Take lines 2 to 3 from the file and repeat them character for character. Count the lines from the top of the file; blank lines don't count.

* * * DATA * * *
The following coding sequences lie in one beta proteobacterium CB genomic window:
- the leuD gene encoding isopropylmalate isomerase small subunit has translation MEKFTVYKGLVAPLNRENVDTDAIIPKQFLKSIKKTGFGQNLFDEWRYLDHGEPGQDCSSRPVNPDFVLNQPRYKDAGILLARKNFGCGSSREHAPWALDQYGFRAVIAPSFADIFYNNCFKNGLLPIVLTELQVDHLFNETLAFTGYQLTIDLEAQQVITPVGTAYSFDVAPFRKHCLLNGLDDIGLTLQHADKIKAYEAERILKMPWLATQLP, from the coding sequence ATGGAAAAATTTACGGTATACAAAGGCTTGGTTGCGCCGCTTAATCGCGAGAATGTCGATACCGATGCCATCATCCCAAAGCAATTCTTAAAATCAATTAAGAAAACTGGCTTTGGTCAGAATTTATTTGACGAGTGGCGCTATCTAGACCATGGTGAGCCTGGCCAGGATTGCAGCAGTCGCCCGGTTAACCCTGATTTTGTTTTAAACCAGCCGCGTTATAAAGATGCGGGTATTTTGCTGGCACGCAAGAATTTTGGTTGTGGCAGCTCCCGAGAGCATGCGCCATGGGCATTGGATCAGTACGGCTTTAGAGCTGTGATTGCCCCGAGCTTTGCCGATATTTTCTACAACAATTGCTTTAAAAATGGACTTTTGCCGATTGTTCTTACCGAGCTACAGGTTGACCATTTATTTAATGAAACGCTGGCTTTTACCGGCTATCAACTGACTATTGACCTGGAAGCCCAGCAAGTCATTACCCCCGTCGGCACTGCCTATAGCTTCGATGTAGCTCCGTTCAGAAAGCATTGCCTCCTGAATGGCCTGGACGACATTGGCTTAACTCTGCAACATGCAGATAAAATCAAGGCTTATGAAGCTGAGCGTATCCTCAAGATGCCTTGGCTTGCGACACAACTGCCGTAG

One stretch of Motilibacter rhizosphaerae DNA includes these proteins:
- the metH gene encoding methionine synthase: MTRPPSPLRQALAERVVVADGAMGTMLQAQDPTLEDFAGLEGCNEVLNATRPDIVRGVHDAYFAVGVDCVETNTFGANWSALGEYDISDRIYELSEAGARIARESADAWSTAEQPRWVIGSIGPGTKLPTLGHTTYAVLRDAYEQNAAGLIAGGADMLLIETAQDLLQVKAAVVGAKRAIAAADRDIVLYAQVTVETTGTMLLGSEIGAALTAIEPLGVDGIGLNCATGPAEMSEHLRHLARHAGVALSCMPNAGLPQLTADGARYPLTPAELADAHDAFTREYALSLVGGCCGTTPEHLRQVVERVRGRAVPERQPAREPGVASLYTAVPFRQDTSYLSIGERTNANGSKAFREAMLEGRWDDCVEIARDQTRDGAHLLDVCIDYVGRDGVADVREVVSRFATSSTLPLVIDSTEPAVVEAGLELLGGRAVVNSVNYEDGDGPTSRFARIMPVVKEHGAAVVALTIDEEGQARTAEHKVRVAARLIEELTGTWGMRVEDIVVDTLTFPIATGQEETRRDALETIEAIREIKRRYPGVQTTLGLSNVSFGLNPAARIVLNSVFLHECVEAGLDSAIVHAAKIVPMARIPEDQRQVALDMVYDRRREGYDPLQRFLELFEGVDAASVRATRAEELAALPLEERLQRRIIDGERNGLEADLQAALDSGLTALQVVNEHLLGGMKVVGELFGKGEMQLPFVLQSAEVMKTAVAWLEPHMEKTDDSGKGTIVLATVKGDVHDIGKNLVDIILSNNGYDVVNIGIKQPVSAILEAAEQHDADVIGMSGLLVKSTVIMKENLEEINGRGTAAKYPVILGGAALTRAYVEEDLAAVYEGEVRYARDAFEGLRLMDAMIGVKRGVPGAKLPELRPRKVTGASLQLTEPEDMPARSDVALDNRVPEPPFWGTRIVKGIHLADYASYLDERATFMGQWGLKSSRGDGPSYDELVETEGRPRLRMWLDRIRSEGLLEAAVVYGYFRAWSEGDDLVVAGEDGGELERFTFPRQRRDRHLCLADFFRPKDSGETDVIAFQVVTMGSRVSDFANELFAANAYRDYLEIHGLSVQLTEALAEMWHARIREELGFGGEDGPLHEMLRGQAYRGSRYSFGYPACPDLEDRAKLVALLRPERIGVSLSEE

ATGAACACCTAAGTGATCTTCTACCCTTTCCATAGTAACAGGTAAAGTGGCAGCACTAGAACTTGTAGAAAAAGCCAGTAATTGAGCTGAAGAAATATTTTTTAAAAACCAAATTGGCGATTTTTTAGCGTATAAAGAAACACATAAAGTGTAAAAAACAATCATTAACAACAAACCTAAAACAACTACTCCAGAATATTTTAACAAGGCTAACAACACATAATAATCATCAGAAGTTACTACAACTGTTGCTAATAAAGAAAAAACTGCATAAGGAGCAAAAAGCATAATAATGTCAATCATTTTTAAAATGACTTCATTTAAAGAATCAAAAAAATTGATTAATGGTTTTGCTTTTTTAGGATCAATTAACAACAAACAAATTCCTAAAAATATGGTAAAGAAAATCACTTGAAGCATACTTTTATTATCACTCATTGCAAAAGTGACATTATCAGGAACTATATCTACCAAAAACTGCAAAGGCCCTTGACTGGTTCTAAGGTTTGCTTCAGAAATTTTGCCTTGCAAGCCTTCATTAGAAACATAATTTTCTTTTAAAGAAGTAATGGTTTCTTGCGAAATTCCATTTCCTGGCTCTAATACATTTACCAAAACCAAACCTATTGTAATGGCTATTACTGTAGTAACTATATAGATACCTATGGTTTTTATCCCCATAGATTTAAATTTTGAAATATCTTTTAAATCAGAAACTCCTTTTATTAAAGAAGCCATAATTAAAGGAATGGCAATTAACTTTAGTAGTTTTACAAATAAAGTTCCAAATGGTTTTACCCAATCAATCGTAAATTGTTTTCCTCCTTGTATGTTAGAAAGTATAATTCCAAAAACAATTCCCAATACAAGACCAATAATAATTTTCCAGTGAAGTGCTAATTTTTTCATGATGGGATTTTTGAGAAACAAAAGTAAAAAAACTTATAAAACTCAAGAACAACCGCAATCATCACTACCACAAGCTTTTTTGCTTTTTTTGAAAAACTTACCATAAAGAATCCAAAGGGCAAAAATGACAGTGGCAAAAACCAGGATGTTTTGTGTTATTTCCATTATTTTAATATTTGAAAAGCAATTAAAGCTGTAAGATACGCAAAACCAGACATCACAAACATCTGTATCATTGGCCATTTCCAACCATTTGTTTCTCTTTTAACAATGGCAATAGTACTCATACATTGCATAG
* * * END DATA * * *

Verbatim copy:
- the leuD gene encoding isopropylmalate isomerase small subunit has translation MEKFTVYKGLVAPLNRENVDTDAIIPKQFLKSIKKTGFGQNLFDEWRYLDHGEPGQDCSSRPVNPDFVLNQPRYKDAGILLARKNFGCGSSREHAPWALDQYGFRAVIAPSFADIFYNNCFKNGLLPIVLTELQVDHLFNETLAFTGYQLTIDLEAQQVITPVGTAYSFDVAPFRKHCLLNGLDDIGLTLQHADKIKAYEAERILKMPWLATQLP, from the coding sequence ATGGAAAAATTTACGGTATACAAAGGCTTGGTTGCGCCGCTTAATCGCGAGAATGTCGATACCGATGCCATCATCCCAAAGCAATTCTTAAAATCAATTAAGAAAACTGGCTTTGGTCAGAATTTATTTGACGAGTGGCGCTATCTAGACCATGGTGAGCCTGGCCAGGATTGCAGCAGTCGCCCGGTTAACCCTGATTTTGTTTTAAACCAGCCGCGTTATAAAGATGCGGGTATTTTGCTGGCACGCAAGAATTTTGGTTGTGGCAGCTCCCGAGAGCATGCGCCATGGGCATTGGATCAGTACGGCTTTAGAGCTGTGATTGCCCCGAGCTTTGCCGATATTTTCTACAACAATTGCTTTAAAAATGGACTTTTGCCGATTGTTCTTACCGAGCTACAGGTTGACCATTTATTTAATGAAACGCTGGCTTTTACCGGCTATCAACTGACTATTGACCTGGAAGCCCAGCAAGTCATTACCCCCGTCGGCACTGCCTATAGCTTCGATGTAGCTCCGTTCAGAAAGCATTGCCTCCTGAATGGCCTGGACGACATTGGCTTAACTCTGCAACATGCAGATAAAATCAAGGCTTATGAAGCTGAGCGTATCCTCAAGATGCCTTGGCTTGCGACACAACTGCCGTAG

One stretch of Motilibacter rhizosphaerae DNA includes these proteins: